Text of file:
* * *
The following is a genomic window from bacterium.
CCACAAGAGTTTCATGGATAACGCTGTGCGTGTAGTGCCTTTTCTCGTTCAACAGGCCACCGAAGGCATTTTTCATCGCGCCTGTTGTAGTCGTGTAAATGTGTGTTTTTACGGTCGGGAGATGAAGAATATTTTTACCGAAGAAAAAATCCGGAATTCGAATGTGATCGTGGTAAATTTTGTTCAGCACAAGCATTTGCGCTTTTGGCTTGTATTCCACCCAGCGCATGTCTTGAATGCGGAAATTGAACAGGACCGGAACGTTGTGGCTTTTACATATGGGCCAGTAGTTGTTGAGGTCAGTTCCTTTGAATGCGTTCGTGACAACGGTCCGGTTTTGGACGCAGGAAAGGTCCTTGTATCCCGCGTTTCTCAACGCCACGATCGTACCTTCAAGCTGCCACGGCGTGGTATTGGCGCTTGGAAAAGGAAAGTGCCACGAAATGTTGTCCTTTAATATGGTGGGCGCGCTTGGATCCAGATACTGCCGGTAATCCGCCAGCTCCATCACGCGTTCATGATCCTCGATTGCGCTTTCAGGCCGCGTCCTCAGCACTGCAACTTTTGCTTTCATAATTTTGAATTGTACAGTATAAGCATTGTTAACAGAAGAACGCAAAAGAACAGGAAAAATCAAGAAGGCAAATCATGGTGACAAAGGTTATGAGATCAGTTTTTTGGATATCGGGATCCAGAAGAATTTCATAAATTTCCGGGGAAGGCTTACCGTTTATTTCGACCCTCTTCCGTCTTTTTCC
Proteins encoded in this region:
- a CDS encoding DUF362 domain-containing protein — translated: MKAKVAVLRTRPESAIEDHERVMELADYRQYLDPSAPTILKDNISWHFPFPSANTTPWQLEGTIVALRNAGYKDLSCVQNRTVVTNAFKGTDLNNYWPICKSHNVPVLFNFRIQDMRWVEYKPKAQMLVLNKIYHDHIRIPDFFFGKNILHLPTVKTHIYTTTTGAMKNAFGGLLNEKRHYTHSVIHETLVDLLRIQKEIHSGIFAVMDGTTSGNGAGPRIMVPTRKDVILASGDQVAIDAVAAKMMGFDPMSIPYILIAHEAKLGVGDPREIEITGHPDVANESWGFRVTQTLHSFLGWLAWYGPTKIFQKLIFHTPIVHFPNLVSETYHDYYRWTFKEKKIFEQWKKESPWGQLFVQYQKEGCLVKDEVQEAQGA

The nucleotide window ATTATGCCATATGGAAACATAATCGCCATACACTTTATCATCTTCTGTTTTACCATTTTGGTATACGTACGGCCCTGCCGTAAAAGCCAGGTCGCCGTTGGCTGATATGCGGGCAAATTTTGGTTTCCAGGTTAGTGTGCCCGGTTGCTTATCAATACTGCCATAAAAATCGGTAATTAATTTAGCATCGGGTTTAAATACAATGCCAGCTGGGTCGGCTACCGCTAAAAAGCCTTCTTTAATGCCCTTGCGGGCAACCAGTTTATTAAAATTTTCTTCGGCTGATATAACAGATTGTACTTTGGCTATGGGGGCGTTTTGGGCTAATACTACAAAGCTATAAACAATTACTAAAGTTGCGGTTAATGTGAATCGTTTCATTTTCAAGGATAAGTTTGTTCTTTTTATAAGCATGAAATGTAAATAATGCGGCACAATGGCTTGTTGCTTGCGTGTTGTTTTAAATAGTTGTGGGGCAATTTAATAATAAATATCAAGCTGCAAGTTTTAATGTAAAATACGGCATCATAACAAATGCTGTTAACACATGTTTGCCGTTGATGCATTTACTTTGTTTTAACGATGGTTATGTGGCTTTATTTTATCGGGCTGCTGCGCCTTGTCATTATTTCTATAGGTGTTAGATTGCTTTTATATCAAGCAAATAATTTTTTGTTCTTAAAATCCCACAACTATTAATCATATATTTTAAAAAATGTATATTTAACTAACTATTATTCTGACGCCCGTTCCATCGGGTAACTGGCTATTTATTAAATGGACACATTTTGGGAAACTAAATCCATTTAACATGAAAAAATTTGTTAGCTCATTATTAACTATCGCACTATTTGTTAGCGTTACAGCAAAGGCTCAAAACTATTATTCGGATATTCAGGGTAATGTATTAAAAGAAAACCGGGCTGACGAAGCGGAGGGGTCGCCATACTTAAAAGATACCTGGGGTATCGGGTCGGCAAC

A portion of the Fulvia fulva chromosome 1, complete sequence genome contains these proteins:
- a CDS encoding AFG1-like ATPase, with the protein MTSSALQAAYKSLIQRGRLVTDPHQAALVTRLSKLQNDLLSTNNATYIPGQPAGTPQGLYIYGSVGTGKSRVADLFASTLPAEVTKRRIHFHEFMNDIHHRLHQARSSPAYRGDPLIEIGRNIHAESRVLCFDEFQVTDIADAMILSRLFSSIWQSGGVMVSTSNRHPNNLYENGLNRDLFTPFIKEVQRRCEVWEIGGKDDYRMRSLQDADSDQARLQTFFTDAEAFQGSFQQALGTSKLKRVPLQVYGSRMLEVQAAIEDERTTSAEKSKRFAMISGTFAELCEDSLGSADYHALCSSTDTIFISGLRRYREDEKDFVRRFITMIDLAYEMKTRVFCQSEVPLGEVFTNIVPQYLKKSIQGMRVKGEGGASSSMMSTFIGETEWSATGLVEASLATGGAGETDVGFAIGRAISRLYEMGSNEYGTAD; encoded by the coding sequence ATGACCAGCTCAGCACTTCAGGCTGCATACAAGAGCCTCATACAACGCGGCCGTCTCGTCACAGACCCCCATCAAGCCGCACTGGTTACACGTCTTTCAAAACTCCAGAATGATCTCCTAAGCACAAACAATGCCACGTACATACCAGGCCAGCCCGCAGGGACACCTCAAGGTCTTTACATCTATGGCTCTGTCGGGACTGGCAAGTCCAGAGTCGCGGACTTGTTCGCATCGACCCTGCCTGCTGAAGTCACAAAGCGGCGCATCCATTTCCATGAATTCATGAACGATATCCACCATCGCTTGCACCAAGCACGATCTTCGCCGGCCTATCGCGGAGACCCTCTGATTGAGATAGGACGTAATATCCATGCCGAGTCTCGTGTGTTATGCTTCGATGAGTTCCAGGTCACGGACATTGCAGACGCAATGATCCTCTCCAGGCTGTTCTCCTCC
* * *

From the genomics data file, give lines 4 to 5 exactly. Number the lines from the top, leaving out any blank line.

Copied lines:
- a CDS encoding DUF362 domain-containing protein — translated: MKAKVAVLRTRPESAIEDHERVMELADYRQYLDPSAPTILKDNISWHFPFPSANTTPWQLEGTIVALRNAGYKDLSCVQNRTVVTNAFKGTDLNNYWPICKSHNVPVLFNFRIQDMRWVEYKPKAQMLVLNKIYHDHIRIPDFFFGKNILHLPTVKTHIYTTTTGAMKNAFGGLLNEKRHYTHSVIHETLVDLLRIQKEIHSGIFAVMDGTTSGNGAGPRIMVPTRKDVILASGDQVAIDAVAAKMMGFDPMSIPYILIAHEAKLGVGDPREIEITGHPDVANESWGFRVTQTLHSFLGWLAWYGPTKIFQKLIFHTPIVHFPNLVSETYHDYYRWTFKEKKIFEQWKKESPWGQLFVQYQKEGCLVKDEVQEAQGA

The nucleotide window ATTATGCCATATGGAAACATAATCGCCATACACTTTATCATCTTCTGTTTTACCATTTTGGTATACGTACGGCCCTGCCGTAAAAGCCAGGTCGCCGTTGGCTGATATGCGGGCAAATTTTGGTTTCCAGGTTAGTGTGCCCGGTTGCTTATCAATACTGCCATAAAAATCGGTAATTAATTTAGCATCGGGTTTAAATACAATGCCAGCTGGGTCGGCTACCGCTAAAAAGCCTTCTTTAATGCCCTTGCGGGCAACCAGTTTATTAAAATTTTCTTCGGCTGATATAACAGATTGTACTTTGGCTATGGGGGCGTTTTGGGCTAATACTACAAAGCTATAAACAATTACTAAAGTTGCGGTTAATGTGAATCGTTTCATTTTCAAGGATAAGTTTGTTCTTTTTATAAGCATGAAATGTAAATAATGCGGCACAATGGCTTGTTGCTTGCGTGTTGTTTTAAATAGTTGTGGGGCAATTTAATAATAAATATCAAGCTGCAAGTTTTAATGTAAAATACGGCATCATAACAAATGCTGTTAACACATGTTTGCCGTTGATGCATTTACTTTGTTTTAACGATGGTTATGTGGCTTTATTTTATCGGGCTGCTGCGCCTTGTCATTATTTCTATAGGTGTTAGATTGCTTTTATATCAAGCAAATAATTTTTTGTTCTTAAAATCCCACAACTATTAATCATATATTTTAAAAAATGTATATTTAACTAACTATTATTCTGACGCCCGTTCCATCGGGTAACTGGCTATTTATTAAATGGACACATTTTGGGAAACTAAATCCATTTAACATGAAAAAATTTGTTAGCTCATTATTAACTATCGCACTATTTGTTAGCGTTACAGCAAAGGCTCAAAACTATTATTCGGATATTCAGGGTAATGTATTAAAAGAAAACCGGGCTGACGAAGCGGAGGGGTCGCCATACTTAAAAGATACCTGGGGTATCGGGTCGGCAAC